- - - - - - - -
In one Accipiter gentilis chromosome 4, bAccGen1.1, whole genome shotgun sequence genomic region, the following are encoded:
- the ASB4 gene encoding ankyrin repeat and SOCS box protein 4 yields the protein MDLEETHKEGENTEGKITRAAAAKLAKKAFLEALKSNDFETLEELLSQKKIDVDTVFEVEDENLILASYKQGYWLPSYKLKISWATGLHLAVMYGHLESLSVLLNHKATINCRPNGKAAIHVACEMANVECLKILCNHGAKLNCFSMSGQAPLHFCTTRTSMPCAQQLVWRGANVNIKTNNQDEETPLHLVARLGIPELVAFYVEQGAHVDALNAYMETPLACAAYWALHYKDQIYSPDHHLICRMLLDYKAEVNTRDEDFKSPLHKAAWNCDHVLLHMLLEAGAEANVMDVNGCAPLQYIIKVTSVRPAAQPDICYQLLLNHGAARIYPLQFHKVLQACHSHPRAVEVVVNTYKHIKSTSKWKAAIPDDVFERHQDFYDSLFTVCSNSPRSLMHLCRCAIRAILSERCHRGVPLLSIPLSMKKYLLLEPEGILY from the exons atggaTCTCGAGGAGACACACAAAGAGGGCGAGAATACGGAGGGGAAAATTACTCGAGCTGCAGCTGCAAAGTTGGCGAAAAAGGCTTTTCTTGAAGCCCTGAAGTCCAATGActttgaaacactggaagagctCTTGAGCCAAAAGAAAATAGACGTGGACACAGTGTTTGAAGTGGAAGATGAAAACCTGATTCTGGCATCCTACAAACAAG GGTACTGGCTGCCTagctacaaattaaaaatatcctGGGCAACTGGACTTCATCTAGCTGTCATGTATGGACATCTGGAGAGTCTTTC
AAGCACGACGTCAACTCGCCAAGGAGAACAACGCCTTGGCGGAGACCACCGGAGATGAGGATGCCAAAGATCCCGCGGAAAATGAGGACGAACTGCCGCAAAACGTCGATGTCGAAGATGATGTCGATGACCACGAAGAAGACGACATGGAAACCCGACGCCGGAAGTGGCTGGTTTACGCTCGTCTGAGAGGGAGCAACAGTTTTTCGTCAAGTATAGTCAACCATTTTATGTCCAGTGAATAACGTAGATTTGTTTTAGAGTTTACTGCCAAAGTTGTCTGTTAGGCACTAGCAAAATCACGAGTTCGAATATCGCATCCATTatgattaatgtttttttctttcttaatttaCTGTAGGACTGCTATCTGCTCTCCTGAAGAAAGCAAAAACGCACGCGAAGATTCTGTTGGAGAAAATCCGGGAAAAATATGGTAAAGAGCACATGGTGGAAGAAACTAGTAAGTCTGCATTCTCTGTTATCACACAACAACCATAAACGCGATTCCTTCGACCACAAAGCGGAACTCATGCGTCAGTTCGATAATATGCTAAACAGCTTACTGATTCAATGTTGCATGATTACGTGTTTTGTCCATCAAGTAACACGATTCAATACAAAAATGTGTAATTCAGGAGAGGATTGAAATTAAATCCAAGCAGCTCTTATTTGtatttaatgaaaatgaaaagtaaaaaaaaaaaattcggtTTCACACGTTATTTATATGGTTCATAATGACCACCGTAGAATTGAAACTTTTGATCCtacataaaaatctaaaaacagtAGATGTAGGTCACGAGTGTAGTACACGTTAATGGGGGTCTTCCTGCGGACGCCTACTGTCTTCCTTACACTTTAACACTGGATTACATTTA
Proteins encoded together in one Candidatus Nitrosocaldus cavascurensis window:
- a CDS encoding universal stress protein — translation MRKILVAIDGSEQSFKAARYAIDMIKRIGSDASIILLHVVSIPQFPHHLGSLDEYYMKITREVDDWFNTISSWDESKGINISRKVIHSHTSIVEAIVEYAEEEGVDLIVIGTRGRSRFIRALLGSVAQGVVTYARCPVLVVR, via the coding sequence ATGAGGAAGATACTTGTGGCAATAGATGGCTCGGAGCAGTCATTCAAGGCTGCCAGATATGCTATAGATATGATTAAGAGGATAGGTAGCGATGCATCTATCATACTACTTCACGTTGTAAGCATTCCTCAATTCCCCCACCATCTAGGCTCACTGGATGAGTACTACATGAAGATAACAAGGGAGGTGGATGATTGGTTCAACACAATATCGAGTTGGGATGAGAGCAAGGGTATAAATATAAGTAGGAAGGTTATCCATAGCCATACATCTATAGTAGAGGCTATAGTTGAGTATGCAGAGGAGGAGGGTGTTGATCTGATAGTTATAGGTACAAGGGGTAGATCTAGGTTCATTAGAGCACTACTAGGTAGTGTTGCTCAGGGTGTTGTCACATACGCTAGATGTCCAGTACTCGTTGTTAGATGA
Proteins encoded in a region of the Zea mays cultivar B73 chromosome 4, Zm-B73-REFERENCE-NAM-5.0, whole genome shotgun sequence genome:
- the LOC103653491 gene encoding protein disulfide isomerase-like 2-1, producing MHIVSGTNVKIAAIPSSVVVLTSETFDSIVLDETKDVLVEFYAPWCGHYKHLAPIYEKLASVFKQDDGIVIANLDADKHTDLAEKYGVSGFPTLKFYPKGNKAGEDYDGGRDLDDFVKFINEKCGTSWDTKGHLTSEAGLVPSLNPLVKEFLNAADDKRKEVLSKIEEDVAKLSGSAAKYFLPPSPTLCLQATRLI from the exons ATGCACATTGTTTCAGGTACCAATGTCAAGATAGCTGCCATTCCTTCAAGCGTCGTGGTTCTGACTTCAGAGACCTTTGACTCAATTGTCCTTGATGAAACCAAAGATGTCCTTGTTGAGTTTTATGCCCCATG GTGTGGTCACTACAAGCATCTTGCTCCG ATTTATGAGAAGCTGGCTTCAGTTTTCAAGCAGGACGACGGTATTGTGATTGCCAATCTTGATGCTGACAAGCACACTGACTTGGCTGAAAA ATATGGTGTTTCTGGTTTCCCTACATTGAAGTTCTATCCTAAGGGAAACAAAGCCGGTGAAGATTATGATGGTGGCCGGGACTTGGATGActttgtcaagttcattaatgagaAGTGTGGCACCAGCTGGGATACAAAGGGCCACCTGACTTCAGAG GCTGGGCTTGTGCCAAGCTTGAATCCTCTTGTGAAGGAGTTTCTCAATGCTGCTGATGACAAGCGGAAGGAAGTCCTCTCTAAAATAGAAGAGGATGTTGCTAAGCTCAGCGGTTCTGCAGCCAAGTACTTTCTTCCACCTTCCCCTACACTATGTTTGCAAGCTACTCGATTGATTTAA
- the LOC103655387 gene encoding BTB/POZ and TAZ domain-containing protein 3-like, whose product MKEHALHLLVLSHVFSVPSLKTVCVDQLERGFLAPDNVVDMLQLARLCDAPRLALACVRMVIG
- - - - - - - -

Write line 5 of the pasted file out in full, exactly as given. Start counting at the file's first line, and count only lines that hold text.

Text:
- a CDS encoding universal stress protein — translation MRKILVAIDGSEQSFKAARYAIDMIKRIGSDASIILLHVVSIPQFPHHLGSLDEYYMKITREVDDWFNTISSWDESKGINISRKVIHSHTSIVEAIVEYAEEEGVDLIVIGTRGRSRFIRALLGSVAQGVVTYARCPVLVVR, via the coding sequence ATGAGGAAGATACTTGTGGCAATAGATGGCTCGGAGCAGTCATTCAAGGCTGCCAGATATGCTATAGATATGATTAAGAGGATAGGTAGCGATGCATCTATCATACTACTTCACGTTGTAAGCATTCCTCAATTCCCCCACCATCTAGGCTCACTGGATGAGTACTACATGAAGATAACAAGGGAGGTGGATGATTGGTTCAACACAATATCGAGTTGGGATGAGAGCAAGGGTATAAATATAAGTAGGAAGGTTATCCATAGCCATACATCTATAGTAGAGGCTATAGTTGAGTATGCAGAGGAGGAGGGTGTTGATCTGATAGTTATAGGTACAAGGGGTAGATCTAGGTTCATTAGAGCACTACTAGGTAGTGTTGCTCAGGGTGTTGTCACATACGCTAGATGTCCAGTACTCGTTGTTAGATGA